Faslane investment ‘shows commitment to Scotland’

Picture: Donald MacLeodPicture: Donald MacLeod
Picture: Donald MacLeod
PLANS for a £31.5 million investment in the Faslane naval base have been unveiled by the UK government, demonstrating its commitment to a presence beyond next year’s referendum.

The money will fund the creation of 700 accommodation spaces at the base, which houses the UK’s submarine-based Trident nuclear weapons system.

UK defence minister Dr Andrew Murrison said: “This is a big vote of confidence in Faslane and the future of British armed forces there.”

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The SNP government has pledged to remove Trident from the Clyde if Scotland votes for independence, but has been warned this could derail its hopes of joining the Nato international defence alliance.

Dr Murrison said: “This new funding is a clear and visible sign of our commitment to Scotland and its continued vital role in the defence of the UK.

“The total number of armed forces personnel in Scotland is increasing and I want to ensure that they get the best possible accommodation and facilities.

“These substantial investments could not be guaranteed under an independent Scotland, so it is clear we are safer and more secure together as a United Kingdom.”

Officials from the Scottish Government met with Nato chiefs earlier this month, but were warned that it is unlikely to gain entry if it is still embroiled in a dispute with an alliance member over military or territorial issues.

“This was seen as a reference to Trident, which is a central component of Nato’s defence make-up, but could be jeopardised if the UK is forced to remove it swiftly from Faslane, with concerns there is nowhere in England which could easily house the submarines.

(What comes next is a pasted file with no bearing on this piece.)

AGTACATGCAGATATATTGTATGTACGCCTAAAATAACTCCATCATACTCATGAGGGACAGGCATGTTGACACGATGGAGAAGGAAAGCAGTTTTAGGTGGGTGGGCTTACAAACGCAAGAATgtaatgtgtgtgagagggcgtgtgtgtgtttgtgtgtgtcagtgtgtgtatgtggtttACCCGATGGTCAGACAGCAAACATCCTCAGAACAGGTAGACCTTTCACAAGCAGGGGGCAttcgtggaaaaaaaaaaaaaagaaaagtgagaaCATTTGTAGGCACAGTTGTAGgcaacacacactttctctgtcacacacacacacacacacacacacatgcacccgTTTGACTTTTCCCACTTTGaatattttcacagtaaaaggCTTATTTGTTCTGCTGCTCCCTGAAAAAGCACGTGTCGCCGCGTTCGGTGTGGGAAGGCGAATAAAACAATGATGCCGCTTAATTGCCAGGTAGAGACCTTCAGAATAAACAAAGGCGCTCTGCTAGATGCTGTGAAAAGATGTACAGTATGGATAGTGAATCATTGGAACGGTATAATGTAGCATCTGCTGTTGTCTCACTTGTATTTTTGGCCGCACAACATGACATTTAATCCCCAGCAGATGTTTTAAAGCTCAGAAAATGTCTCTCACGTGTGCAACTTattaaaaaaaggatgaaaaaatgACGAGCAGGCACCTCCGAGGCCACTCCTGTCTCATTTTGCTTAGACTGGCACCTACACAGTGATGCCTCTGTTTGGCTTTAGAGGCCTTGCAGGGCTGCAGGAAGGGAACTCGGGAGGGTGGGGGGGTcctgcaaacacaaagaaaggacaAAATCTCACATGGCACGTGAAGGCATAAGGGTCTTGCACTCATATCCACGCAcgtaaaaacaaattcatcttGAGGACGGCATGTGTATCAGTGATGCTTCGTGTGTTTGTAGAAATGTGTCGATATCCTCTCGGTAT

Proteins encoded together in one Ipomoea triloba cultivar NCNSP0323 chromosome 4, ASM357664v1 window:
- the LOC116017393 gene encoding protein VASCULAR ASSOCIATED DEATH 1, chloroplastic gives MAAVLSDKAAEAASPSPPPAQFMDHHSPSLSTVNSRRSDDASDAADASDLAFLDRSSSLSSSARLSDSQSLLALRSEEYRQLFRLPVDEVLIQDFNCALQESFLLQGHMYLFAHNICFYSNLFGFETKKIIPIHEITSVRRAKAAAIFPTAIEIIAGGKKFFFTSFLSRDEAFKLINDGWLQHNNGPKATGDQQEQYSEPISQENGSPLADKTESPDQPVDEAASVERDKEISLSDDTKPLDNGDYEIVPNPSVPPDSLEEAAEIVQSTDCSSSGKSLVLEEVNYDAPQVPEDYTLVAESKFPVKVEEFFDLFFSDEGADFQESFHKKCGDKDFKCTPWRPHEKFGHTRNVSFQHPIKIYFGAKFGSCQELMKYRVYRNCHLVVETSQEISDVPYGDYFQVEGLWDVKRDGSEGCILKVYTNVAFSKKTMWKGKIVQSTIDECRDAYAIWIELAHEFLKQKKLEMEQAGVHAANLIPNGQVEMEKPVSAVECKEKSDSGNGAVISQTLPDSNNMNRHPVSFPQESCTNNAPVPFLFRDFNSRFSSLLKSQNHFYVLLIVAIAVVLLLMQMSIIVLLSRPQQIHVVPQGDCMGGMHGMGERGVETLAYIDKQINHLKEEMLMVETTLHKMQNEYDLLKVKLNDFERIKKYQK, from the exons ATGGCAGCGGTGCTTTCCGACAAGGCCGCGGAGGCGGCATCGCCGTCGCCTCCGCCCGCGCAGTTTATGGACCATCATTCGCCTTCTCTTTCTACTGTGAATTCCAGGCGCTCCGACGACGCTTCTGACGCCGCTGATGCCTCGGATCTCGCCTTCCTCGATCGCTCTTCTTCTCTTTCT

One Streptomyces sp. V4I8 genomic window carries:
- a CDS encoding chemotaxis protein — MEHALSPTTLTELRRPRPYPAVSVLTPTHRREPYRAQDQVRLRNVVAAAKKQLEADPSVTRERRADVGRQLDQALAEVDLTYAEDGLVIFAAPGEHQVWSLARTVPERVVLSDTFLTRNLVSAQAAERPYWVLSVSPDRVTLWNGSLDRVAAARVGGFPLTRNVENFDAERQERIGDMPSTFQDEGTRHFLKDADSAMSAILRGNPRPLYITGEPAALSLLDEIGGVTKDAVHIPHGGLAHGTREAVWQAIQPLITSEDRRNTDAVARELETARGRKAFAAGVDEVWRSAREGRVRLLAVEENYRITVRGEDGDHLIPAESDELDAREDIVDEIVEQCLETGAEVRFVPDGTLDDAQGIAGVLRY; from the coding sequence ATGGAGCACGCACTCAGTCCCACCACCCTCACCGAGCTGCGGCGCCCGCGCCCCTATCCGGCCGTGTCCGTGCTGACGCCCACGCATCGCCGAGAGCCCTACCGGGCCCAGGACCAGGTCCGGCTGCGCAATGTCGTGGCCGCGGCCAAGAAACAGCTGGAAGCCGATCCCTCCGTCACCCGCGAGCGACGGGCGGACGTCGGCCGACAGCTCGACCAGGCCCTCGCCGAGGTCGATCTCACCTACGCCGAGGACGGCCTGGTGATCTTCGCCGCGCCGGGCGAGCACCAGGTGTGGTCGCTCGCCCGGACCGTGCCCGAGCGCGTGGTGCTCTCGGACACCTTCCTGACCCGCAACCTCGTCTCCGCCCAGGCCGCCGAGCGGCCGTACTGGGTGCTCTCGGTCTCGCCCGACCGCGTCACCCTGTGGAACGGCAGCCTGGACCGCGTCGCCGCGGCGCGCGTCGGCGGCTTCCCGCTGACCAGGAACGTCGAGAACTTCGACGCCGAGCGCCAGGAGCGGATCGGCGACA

“The representatives of the Scottish Government came away very disappointed with what they had been told and somewhat ashamed of the false assumptions they seem to have been making,” Dr Murrison added.

“Some rethinking is necessary by the Scottish Government on the way it presumes on supranational organisations like Nato and the EU, and the automaticity or otherwise of an independent Scotland’s membership of them.

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“Part of the problem for the SNP case at the moment for membership of Nato is, of course, that the nuclear deterrent is part of Nato’s strategic concept and it’s impossible, I think, for the Scottish Government to argue that an independent Scotland should join Nato if it is not prepared to sign up to the rules.”

The UK government is poised to endorse Trident’s replacement, which would still be placed at the Clyde. Dr Murrison said that Scots are becoming “more and more convinced” of the case for a replacement amid growing global instability.

The SNP has pledge to retain Faslane as the HQ of its new Scottish defence force. It is currently the largest employment site in Scotland supporting 6,700 military and civilian jobs, increasing to 8,200 by 2022.

A Scottish Government spokesman said it will have a strong future as a conventional naval facility if Scotland became independent. He added: “A recent poll carried out in Scotland found that 80 per cent of all those who expressed a view on the question opposed Trident replacement.

“An independent Scotland’s continued membership of Nato will be in the strategic interests of our neighbours and partners, including the rest of the UK, and we made that point at the recent positive and constructive meeting held with Nato at the alliance’s Brussels headquarters.

“We have made it clear that continued membership is contingent on the removal of nuclear weapons from Scotland, and if the people vote for independence they will have voted to support a proposition that calls for the removal of Trident.”